Cutting your nails wrong.

We aren’t all trained nail technicians, but slowing down a bit and being careful when cutting your toenails can prevent complications. “Cutting your nails on an angle, as opposed to straight across and cutting nails too short can lead to ingrown toe nails,” said McCartan.

Slipping your shoes on (without untying them).

Who unties and reties their shoes every time they put them on? Not us. But “the more you slip on your laced shoes, the looser the laces get and subsequently your foot slides around,” said McCartan. “This can lead to jamming of your nails, instability and potentially sprains, as well as having your intrinsic muscles work harder to keep your foot in place. This can lead to aches and fatigue.”

Sitting indian style.

It’s been instilled in us since story time in kindergarten, but sitting cross-legged or on your knees can lead to issues with the hips, that affects overall balance and gait, which has negative implications for your feet, said McCartan. The way you drop your foot on the ground affects the muscles responsible for moving the ankle and foot upward, and improper gait can also cause back pain.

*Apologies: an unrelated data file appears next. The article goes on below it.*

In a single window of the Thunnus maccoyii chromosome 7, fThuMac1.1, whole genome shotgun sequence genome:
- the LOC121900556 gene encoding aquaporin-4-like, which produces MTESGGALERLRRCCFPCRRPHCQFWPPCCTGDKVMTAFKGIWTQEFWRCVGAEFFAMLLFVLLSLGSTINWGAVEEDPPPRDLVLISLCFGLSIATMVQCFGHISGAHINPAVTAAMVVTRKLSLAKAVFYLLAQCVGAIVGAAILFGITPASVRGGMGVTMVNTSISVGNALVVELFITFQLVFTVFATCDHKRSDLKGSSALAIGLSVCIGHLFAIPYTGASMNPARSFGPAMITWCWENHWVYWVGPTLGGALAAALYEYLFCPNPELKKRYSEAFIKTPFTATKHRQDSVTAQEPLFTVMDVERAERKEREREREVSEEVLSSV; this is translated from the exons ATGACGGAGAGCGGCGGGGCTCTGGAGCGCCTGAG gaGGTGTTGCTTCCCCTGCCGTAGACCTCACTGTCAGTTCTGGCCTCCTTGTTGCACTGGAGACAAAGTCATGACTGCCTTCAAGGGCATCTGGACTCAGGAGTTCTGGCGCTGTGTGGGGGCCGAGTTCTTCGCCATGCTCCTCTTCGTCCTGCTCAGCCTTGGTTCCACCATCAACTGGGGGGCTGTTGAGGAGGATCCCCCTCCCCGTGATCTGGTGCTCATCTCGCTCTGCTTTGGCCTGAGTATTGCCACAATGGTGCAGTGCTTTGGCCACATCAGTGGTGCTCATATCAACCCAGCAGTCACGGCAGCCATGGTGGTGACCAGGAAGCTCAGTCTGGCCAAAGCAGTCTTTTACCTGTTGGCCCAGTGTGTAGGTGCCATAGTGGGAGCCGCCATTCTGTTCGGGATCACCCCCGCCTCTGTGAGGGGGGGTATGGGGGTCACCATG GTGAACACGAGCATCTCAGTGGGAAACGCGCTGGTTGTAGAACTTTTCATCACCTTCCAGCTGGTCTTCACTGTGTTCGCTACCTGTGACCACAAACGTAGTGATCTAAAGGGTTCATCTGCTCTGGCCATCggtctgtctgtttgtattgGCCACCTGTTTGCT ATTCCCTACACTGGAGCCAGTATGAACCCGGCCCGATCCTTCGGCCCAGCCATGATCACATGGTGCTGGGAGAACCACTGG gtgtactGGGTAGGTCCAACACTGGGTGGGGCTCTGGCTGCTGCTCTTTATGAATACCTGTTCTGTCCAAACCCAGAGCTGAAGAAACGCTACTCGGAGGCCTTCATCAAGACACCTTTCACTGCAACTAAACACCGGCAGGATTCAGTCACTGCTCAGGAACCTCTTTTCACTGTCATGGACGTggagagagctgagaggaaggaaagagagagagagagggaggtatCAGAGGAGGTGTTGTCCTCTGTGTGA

Shopping for shoes in the morning.

Plan on hitting the store before work to get a new pair of sneakers? Trying on shoes first thing in the morning isn’t the best choice. “When shopping, it is best to try on at the end of the day, or after walking for a couple of hours. This way your foot will already be swollen and give you a better idea of fit,” said McCartan. “And be sure to try the shoes on with the socks that you would wear with them (warm winter socks with boots, synthetic running socks with gym shoes, nylons with dress shoes, and barefoot with sandals).”

Wearing cotton socks.

Cotton may be the fabric of our lives, but 100-percent cotton socks are not the best for your feet. “They do not wick away moisture (sweat) and the woven material loses shock absorption quickly after getting wet (minutes with some people),” said McCartan. “It is best to wear a synthetic fiber (nylon, polyester, elastic or combination) for the moisture wicking and shock absorption potential. For natural fibers wear merino wool, or socks made of banana leaves, bamboo, etc.”